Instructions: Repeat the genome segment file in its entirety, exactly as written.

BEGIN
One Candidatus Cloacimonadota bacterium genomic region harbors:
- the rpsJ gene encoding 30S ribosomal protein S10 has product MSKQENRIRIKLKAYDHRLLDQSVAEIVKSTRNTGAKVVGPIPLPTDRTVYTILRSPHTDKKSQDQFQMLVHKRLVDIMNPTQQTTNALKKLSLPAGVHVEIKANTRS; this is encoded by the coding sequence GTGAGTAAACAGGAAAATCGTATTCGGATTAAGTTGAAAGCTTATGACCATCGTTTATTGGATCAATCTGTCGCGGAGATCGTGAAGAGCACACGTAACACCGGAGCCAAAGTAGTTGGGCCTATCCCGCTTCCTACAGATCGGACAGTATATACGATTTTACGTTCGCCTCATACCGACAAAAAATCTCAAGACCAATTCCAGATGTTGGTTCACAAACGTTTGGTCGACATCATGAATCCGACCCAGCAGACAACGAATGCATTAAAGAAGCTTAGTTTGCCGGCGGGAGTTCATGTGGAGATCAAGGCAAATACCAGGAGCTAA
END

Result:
One Candidatus Cloacimonadota bacterium genomic region harbors:
- the rpsJ gene encoding 30S ribosomal protein S10 has product MSKQENRIRIKLKAYDHRLLDQSVAEIVKSTRNTGAKVVGPIPLPTDRTVYTILRSPHTDKKSQDQFQMLVHKRLVDIMNPTQQTTNALKKLSLPAGVHVEIKANTRS; this is encoded by the coding sequence GTGAGTAAACAGGAAAATCGTATTCGGATTAAGTTGAAAGCTTATGACCATCGTTTATTGGATCAATCTGTCGCGGAGATCGTGAAGAGCACACGTAACACCGGAGCCAAAGTAGTTGGGCCTATCCCGCTTCCTACAGATCGGACAGTATATACGATTTTACGTTCGCCTCATACCGACAAAAAATCTCAAGACCAATTCCAGATGTTGGTTCACAAACGTTTGGTCGACATCATGAATCCGACCCAGCAGACAACGAATGCATTAAAGAAGCTTAGTTTGCCGGCGGGAGTTCATGTGGAGATCAAGGCAAATACCAGGAGCTAA